Well, this is the part where you begin to seek advice from successful people who appear on the cover of magazines, have regular television appearances on shows like CNBC's Fast Money, and always talk like they know exactly what's going on.
But the epitome of this phase is the presence, influence, and charisma of John McAfee. Everyone in the crypto community is holding to his claim that he would eat his own manhood if bitcoin didn’t hit $1 million by 2020.
Mr. McAfee is also responsible for the success of many crypto projects like Verge, and it's well-known that whatever coin he promotes its bound to get a massive pump. Since you're in this game for the money and your first investment proved to be an utter disappointment (you've most likely panic sold and lost half of your fiat during the dip), this plan sounds just perfect: you follow John McAfee and allow him to lead you to the very best crypto investments. It's also likely that you will be tempted to join some ultra-secret and exclusive Telegram groups.
This phase can last for a while, especially if you get lucky and actually make some money. Your original plan was to HODL, but your first choice was poor and you bought at the all-time high. It's about time you finally make a profit! But the scheme isn't meant to last and sooner or later you will feel disappointment: you discover that John McAfee is basically a salesman who will promote anything for the right price. Also, the sleepless nights and time spent watching graphs go up and down is unhealthy for you. There has to be a better way, and you soon discover a new layer of the crypto world.
Phase 3: Roger Ver, Justin Sun, or Justin Sunerok
This is the moment when you finally begin to believe in a project and allow your inner feelings of tribalism to take over. You've already lost money day trading coins with no future, you've become disillusioned with people's advice, and actually feel like believing in the ideology of crypto. It takes some time to get to this point, but when you finally settle for something, you begin to get that warm feeling of belonging to a community.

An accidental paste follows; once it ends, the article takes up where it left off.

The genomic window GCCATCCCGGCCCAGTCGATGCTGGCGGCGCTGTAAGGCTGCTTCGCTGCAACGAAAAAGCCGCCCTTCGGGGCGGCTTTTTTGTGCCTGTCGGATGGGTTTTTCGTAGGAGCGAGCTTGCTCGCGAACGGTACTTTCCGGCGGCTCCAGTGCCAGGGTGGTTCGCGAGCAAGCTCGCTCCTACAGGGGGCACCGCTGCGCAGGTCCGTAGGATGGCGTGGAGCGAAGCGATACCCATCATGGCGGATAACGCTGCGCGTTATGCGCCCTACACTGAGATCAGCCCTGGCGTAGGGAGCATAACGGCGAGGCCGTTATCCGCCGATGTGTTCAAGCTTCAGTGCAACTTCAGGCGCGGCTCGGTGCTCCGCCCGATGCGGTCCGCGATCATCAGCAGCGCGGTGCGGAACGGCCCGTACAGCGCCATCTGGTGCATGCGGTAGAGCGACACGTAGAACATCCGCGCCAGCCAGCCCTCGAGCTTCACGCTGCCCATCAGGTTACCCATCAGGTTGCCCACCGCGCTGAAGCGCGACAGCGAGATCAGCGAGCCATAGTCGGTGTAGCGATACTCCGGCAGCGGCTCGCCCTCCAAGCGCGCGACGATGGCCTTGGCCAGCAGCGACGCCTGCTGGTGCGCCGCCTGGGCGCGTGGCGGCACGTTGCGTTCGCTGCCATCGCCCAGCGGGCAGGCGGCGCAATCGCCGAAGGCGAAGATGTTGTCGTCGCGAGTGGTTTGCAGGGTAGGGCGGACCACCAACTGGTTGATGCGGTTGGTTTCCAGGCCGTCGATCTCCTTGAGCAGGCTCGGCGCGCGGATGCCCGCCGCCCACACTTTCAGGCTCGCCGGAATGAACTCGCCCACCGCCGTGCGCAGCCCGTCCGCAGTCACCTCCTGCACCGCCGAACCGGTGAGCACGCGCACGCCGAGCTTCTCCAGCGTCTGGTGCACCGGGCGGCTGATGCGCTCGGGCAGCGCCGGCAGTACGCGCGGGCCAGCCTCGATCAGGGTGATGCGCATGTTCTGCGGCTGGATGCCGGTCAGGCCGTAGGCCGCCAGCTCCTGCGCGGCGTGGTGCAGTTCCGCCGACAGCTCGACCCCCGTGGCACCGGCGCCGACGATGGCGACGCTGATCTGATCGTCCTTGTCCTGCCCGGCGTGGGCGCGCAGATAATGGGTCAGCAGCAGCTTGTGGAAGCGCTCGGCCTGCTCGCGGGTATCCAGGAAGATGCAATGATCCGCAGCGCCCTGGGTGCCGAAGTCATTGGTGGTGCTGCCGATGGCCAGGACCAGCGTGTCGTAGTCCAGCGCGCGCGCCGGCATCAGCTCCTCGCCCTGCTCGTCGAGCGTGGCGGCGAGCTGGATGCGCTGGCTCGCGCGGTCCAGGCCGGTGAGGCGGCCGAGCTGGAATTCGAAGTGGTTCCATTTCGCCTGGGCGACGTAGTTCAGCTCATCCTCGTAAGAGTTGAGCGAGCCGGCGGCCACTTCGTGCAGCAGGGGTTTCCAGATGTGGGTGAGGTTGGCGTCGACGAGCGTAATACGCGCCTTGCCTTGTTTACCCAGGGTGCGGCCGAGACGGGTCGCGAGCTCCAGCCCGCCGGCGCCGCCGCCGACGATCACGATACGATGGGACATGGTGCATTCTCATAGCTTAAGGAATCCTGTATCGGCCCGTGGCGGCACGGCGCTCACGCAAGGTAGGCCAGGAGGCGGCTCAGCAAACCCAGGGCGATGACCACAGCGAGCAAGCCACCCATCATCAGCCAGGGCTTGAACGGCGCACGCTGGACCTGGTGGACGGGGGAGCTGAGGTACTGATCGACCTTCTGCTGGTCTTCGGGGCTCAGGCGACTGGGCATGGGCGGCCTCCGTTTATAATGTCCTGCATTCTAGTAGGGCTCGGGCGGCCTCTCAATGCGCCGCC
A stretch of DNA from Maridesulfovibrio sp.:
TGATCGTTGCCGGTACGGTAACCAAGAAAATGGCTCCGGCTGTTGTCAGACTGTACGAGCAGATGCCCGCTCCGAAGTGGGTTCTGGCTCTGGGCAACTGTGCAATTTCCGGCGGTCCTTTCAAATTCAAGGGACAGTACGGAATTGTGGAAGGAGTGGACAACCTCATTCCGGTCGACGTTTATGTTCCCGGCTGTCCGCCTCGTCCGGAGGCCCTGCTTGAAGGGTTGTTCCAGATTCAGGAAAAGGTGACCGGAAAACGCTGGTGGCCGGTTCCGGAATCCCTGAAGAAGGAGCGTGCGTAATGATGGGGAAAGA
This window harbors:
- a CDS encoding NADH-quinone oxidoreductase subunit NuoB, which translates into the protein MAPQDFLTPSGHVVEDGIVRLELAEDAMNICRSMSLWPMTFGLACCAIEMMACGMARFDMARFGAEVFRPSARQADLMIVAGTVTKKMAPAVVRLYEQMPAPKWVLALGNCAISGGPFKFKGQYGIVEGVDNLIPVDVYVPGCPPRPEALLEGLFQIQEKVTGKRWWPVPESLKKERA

It's really easy to get into Bitcoin Cash, Tronix, or Verge. They are rather popular, you see them in market cap charts, and they are backed by some of the most active Twitter and Reddit communities. You have the coin which claims to follow Satoshi's original vision (and pursues on-chain scaling despite the creator's decision to limit physical block size to 1MB), the underlying virtual asset of an envisioned new decentralized internet, and a privacy coin which shows some promise for mainstream adoption.
Are they the best in their respective fields? Well, some may argue that BTC, ETH and Monero are far superior. But this imperfect trio has the most convincing crowds on CryptoTwitter. Communities do matter when you're dealing with cases for adoption, right? If the original Bitcoin is so great, then why aren't people more vocal when it comes to promoting it? Why do the @Bitcoin account, the r/BTC subreddit, and the Bitcoin.com website all promote Bitcoin Cash? You rarely see any spokespeople for Bitcoin on television.